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[Herald Interview] Match made in algorithm
Dating service developers claim to have cracked the code for online match-ups for college studentsBy Park Soong-joo
Published : March 14, 2023 - 13:54
Finding a romantic partner is a task many struggle with, but a group of university students is looking to make the task easier with an algorithm designed to connect people.
Two years ago, four Yonsei University undergraduates created Yeonpick, an online matchmaking service catering mainly to college students. One big difference for Yeonpick is that its design largely eliminates looks from the equation.
Its algorithm matches the users based on their values, interests, and what they look for in their partner, rather than letting users endlessly swipe to choose who to date based on profile pictures. This is to ensure that the platform provides opportunities for meaningful meet-ups.
“There are more users that are looking for serious relationships than those looking for a fling or a hookup,” says Park Ye-chan, one of the four co-founders.
Yeonpick’s approach appears to have struck a chord with its users, enabling the project to go on for longer than its creators’ expected.
“When we started, we anticipated it would be a one-year project, at best,” recalls Suh Ki-seok, one of the four co-founders of the matchmaking platform Yeonpick. Since its launch, the platform has exceeded the creators’ expectations, garnering over 19,000 subscribers so far.
Users take a survey upon signing up, providing information that would help them be matched up. The questions have been updated to reflect recent trends among the younger generation.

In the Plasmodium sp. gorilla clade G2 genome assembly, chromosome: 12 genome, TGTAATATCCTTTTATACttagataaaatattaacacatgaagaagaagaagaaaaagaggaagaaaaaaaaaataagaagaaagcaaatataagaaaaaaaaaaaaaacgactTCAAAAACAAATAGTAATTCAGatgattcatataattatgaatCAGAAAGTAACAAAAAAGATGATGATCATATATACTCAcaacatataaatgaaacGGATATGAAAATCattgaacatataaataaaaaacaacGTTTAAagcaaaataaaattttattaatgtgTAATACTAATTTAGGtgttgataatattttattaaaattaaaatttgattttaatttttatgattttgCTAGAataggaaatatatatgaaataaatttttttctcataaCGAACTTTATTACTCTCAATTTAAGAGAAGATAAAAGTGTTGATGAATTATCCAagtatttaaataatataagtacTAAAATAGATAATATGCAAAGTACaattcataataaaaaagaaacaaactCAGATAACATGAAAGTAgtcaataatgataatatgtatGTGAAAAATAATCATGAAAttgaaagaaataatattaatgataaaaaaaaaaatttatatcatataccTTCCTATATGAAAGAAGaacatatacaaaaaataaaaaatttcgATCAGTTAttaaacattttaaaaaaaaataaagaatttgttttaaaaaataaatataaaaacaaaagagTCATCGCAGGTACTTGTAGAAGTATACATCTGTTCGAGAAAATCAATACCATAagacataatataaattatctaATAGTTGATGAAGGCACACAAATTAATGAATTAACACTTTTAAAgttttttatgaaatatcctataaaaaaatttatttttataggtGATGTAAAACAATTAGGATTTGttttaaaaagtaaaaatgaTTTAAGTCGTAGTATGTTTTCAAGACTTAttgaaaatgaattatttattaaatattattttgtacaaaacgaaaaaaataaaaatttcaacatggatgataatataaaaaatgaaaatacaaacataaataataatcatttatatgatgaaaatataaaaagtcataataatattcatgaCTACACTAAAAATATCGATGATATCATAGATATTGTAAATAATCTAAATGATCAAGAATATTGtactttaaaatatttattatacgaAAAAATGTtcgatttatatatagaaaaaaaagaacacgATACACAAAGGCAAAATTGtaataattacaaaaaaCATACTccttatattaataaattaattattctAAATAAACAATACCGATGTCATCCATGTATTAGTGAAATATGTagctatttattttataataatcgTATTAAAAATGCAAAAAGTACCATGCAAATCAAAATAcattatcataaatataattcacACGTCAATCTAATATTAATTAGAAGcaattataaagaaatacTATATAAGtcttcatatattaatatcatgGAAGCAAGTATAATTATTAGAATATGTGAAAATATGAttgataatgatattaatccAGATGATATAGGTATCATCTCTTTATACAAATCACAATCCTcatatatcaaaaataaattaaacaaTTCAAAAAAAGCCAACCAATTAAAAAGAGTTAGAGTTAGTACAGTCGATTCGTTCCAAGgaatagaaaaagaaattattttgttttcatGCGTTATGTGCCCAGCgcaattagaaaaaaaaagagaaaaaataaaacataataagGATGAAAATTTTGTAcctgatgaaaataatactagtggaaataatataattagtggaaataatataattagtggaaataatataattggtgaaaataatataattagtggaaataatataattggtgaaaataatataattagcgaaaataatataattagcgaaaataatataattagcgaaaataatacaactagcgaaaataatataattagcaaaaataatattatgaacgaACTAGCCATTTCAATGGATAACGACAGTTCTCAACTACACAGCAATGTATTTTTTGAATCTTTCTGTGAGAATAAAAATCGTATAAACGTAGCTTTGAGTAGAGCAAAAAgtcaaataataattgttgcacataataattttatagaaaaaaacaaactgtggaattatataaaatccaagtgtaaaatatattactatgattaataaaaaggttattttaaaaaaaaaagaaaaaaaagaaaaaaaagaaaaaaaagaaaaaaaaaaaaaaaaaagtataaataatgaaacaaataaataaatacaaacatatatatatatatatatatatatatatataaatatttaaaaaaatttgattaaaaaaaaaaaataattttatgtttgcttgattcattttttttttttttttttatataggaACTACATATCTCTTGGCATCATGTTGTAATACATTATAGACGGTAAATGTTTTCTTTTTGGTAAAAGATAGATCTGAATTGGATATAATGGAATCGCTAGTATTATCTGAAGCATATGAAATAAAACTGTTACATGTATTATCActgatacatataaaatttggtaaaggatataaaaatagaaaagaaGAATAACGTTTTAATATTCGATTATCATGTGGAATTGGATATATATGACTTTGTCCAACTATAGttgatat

While users submit some information about themselves, no photo is required.
“Since users are not obligated to share their pictures until they go on a date, their date’s looks may not be their type. Yet, since they have been matched based on their interests and values, our clients tell us in the reviews that they spent good quality time on a date,” said Park.
Matchmaking based on a variety of personal values, rather than just looks, is a strong selling point for Yeonpick, the developers said.
“Having no profile pictures is also a selling point for female users,” Baek Seon-gi, one of the co-founders, explains. “When we ran over A/B tests, we found that female users preferred having no profile photos, so we made a call to tailor to their needs.”
To make it more appealing to college students, Yeonpick has incorporated a verification system to fortify safety. Users can choose to submit a picture of their student ID cards, which increases the likelihood of getting matched.
Anyone can register to use Yeonpick, but the service is specialized for college students, and this is not likely to change in near future, says Park. “We want to provide services to those who are of our age because we are able to understand and sympathize with their needs,” says Park.
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